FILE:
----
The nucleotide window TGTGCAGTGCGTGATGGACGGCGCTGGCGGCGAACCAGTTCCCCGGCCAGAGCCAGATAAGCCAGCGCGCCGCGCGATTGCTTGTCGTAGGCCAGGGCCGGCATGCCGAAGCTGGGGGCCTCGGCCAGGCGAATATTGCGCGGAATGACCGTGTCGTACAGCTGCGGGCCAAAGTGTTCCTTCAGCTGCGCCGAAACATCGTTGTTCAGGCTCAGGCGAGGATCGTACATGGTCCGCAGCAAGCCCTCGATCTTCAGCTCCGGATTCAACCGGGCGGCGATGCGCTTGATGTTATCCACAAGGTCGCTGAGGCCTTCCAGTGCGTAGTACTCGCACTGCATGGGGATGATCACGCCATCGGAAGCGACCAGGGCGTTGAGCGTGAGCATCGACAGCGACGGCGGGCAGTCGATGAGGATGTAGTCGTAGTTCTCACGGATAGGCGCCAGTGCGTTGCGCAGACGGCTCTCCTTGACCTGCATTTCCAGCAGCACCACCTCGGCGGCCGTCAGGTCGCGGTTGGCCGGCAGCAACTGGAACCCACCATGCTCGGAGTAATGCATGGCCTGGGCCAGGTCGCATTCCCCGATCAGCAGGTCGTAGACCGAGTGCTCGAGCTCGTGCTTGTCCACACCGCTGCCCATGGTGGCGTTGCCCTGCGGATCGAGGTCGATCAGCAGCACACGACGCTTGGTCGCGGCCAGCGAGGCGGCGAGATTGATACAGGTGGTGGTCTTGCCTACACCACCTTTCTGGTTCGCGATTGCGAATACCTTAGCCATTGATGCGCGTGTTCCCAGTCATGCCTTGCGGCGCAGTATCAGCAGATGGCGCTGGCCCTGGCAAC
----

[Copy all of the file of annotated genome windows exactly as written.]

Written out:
The nucleotide window TGTGCAGTGCGTGATGGACGGCGCTGGCGGCGAACCAGTTCCCCGGCCAGAGCCAGATAAGCCAGCGCGCCGCGCGATTGCTTGTCGTAGGCCAGGGCCGGCATGCCGAAGCTGGGGGCCTCGGCCAGGCGAATATTGCGCGGAATGACCGTGTCGTACAGCTGCGGGCCAAAGTGTTCCTTCAGCTGCGCCGAAACATCGTTGTTCAGGCTCAGGCGAGGATCGTACATGGTCCGCAGCAAGCCCTCGATCTTCAGCTCCGGATTCAACCGGGCGGCGATGCGCTTGATGTTATCCACAAGGTCGCTGAGGCCTTCCAGTGCGTAGTACTCGCACTGCATGGGGATGATCACGCCATCGGAAGCGACCAGGGCGTTGAGCGTGAGCATCGACAGCGACGGCGGGCAGTCGATGAGGATGTAGTCGTAGTTCTCACGGATAGGCGCCAGTGCGTTGCGCAGACGGCTCTCCTTGACCTGCATTTCCAGCAGCACCACCTCGGCGGCCGTCAGGTCGCGGTTGGCCGGCAGCAACTGGAACCCACCATGCTCGGAGTAATGCATGGCCTGGGCCAGGTCGCATTCCCCGATCAGCAGGTCGTAGACCGAGTGCTCGAGCTCGTGCTTGTCCACACCGCTGCCCATGGTGGCGTTGCCCTGCGGATCGAGGTCGATCAGCAGCACACGACGCTTGGTCGCGGCCAGCGAGGCGGCGAGATTGATACAGGTGGTGGTCTTGCCTACACCACCTTTCTGGTTCGCGATTGCGAATACCTTAGCCATTGATGCGCGTGTTCCCAGTCATGCCTTGCGGCGCAGTATCAGCAGATGGCGCTGGCCCTGGCAAC